My many standards, a geologic feature called a "hill" sounds less interesting and less significant than a feature with peak
, or mountain
in its name. In most cases, that might be true. Perhaps even in this scenario, for Ruby Hill, that might even be true. But what separates Ruby Hill from a lot of hills
is that it is significant for prominence seekers.
Ruby Hill, despite its modest elevation of 4957', is the 149th-most prominent point in Washington. That might not seem like much at first glance, but the peak (or hill, if you will) has an astounding 1957' of clean prominence and 1997' of optimistic prominence. The percentage of prominence in relation to elevation is 39%, uncommon for such a low elevation peak.
Approaching Ruby Hill...
Ruby Hill also has local historical value. The mountain was once the centerpiece for local mining in the area. The peak was home to the mining community of Ruby, of which now only very few stone remnants and several mining holes on the mountain slopes are all that remain. During the late 1880s through early 1890s, Ruby was the most famous silver mining camp in the Northwest. Unfortunately, as was (and still is) common for mining communities, Ruby (and its namesake Ruby Hill) became a virtual ghost town overnight, when during 1893 the price of silver suddenly dropped beyond the worth of mining the ore.
Sign For Ruby History
Getting ThereFROM OKANOGAN, WA:
1) Drive west along Highway 20.
2) After 8.8 miles, turn right onto Buzzard Lake Road.
NOTE: Buzzard Lake Road is a sometimes rough gravel road. Although the road conditions might be doable by a standard passenger vehicle, a high-clearance vehicle is great recommended.
3) Follow Buzzard Lake Road for approximately 8.7 miles. A GPS will be very helpful for identifying the exact location.
NOTE: There are no big parking pull-outs along the section of Buzzard Lake Road near Ruby Hill. Instead, there are several possible road sections that are just wide enough to park alongside.
-> One small possible roadside parking section is located ENE of Ruby BM. This is an area along an open slope.
-> One slightly larger possible roadside parking section is located immediately east of Point 4805, approximately 0.2 miles north of the first parking possibility. This is an area under tree-cover.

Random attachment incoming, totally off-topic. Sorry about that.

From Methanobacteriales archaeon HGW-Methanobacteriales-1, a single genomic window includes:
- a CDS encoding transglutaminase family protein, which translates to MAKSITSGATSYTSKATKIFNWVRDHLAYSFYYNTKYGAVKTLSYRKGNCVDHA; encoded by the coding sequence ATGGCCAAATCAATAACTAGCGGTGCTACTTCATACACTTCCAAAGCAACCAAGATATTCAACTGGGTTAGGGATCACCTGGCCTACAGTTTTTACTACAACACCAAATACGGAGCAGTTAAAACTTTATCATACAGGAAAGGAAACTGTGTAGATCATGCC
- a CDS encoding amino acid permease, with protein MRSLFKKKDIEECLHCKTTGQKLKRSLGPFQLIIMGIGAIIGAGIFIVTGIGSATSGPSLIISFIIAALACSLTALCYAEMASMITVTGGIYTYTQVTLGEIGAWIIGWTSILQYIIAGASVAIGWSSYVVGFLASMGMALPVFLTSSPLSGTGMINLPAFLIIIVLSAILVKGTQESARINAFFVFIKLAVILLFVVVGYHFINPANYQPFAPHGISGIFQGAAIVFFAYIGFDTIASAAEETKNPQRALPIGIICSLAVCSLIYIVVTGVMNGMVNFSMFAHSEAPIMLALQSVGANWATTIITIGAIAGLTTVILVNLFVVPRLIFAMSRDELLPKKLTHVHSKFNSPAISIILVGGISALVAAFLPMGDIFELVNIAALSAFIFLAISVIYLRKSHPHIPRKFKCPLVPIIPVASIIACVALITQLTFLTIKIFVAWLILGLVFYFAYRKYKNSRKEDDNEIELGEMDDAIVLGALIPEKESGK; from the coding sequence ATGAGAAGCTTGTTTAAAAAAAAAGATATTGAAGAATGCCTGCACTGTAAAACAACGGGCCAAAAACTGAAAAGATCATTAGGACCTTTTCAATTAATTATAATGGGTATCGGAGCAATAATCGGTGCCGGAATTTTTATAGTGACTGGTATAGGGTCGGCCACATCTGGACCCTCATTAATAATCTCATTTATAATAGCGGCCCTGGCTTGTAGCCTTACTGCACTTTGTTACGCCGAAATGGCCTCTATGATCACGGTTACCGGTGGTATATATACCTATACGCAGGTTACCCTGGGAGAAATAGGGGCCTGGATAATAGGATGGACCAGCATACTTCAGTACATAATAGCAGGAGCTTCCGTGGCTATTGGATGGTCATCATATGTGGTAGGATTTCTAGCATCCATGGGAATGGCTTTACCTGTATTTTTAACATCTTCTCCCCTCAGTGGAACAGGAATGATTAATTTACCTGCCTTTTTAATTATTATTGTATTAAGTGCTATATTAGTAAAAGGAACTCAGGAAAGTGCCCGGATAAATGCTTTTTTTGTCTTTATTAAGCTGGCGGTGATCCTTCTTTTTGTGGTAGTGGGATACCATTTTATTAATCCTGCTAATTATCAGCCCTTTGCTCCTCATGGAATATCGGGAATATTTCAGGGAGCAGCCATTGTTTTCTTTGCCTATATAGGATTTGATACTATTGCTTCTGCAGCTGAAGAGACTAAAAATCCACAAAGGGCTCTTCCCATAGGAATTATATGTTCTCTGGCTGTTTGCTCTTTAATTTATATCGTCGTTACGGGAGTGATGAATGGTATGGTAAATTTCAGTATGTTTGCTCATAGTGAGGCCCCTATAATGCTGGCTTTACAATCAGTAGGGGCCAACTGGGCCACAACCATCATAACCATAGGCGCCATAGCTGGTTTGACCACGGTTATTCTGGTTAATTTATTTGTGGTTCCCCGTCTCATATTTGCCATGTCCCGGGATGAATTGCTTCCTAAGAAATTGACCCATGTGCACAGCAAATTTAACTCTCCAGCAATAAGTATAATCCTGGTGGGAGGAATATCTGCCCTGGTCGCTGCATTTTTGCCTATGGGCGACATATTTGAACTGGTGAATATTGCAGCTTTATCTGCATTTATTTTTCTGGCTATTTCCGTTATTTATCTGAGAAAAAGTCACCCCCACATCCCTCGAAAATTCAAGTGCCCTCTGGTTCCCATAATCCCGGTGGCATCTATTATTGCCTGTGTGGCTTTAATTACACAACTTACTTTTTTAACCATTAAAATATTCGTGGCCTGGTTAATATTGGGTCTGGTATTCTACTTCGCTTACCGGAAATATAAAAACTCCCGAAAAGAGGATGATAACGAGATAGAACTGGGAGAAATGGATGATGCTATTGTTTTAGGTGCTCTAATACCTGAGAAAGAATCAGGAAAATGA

Buzzard Lake Road also connects to roads located north of Ruby Hill. These roads are not recommended for travel, as the main route leading towards the old site of Ruby and the current township of Conconully passes by China Wall
, a narrow sliver of road that is gradually eroding away. Below the narrow section of roadway is a steep drop-off of several hundred feet (but possibly more), and a fall there would be fatal.
Starting from Buzzard Lake Road, assuming one of the two parking areas listed in the "Getting There" section above, head steeply uphill and gradually southwest until reaching the highpoint contenders of Ruby Hill. There are several summit contenders. A USGS Benchmark (stamped as "RUBY") is located atop a large boulder, and is the likeliest location of the highest point.
Ruby Hill Benchmark
However, there are also two bumps located a short distance further to the southeast along the ridgetop which could be contenders. The middle bump has the appearance of being the lowest of the three possibilities, but the southeast-most bump could be higher than either. All three locations should be visited, and there is nothing prohibitive for visiting any of them.
Cairn Marking Another HP Contender
ROUNDTRIP HIKING STATISTICS
: 1.0-1.4 miles with 400'-500' gain, depending upon starting location. The northern parking spot has slightly more hiking distance and elevation gain.
There is currently no prohibitive signage or fences to park alongside Buzzard Lake Road or to hike Ruby Hill.
When to Climb
Technically, Ruby Hill can be summited any time of the year. However, the dirt/gravel roads might be snowbound during Witner and Spring months. The road approach also gets flooded in several areas after periods of rainfall.
The peak is best recommended during dry periods from mid-Spring through late-Autumn.
The nearest "official" campground is "Rock Lakes Campground" located approximately 2.5 miles west of Ruby Hill.
Some backcountry camping might be possible in the area, too, but it is recommended to contact an Okanogan National Forest ranger station for current rules and regulations.